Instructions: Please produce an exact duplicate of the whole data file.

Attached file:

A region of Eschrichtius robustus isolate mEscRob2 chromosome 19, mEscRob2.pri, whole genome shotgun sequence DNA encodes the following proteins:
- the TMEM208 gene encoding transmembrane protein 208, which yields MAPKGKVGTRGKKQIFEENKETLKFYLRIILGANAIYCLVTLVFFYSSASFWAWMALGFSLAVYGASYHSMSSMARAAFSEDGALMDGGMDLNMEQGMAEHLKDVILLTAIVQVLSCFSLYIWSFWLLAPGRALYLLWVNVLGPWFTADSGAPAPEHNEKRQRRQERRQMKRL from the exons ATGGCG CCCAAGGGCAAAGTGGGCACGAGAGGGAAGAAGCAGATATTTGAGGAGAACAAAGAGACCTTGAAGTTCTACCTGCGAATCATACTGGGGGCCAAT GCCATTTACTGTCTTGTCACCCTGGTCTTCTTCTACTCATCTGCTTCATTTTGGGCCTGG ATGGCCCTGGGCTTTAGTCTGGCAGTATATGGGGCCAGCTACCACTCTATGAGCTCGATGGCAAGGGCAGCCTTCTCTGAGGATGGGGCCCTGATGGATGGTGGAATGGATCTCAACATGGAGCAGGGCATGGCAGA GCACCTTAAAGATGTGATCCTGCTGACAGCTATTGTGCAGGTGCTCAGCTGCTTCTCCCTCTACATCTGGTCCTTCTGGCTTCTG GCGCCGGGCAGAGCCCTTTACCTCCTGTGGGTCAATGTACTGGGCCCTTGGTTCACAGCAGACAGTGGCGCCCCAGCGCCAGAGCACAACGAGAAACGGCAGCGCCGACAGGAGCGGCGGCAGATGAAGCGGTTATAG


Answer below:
A region of Eschrichtius robustus isolate mEscRob2 chromosome 19, mEscRob2.pri, whole genome shotgun sequence DNA encodes the following proteins:
- the TMEM208 gene encoding transmembrane protein 208, which yields MAPKGKVGTRGKKQIFEENKETLKFYLRIILGANAIYCLVTLVFFYSSASFWAWMALGFSLAVYGASYHSMSSMARAAFSEDGALMDGGMDLNMEQGMAEHLKDVILLTAIVQVLSCFSLYIWSFWLLAPGRALYLLWVNVLGPWFTADSGAPAPEHNEKRQRRQERRQMKRL from the exons ATGGCG CCCAAGGGCAAAGTGGGCACGAGAGGGAAGAAGCAGATATTTGAGGAGAACAAAGAGACCTTGAAGTTCTACCTGCGAATCATACTGGGGGCCAAT GCCATTTACTGTCTTGTCACCCTGGTCTTCTTCTACTCATCTGCTTCATTTTGGGCCTGG ATGGCCCTGGGCTTTAGTCTGGCAGTATATGGGGCCAGCTACCACTCTATGAGCTCGATGGCAAGGGCAGCCTTCTCTGAGGATGGGGCCCTGATGGATGGTGGAATGGATCTCAACATGGAGCAGGGCATGGCAGA GCACCTTAAAGATGTGATCCTGCTGACAGCTATTGTGCAGGTGCTCAGCTGCTTCTCCCTCTACATCTGGTCCTTCTGGCTTCTG GCGCCGGGCAGAGCCCTTTACCTCCTGTGGGTCAATGTACTGGGCCCTTGGTTCACAGCAGACAGTGGCGCCCCAGCGCCAGAGCACAACGAGAAACGGCAGCGCCGACAGGAGCGGCGGCAGATGAAGCGGTTATAG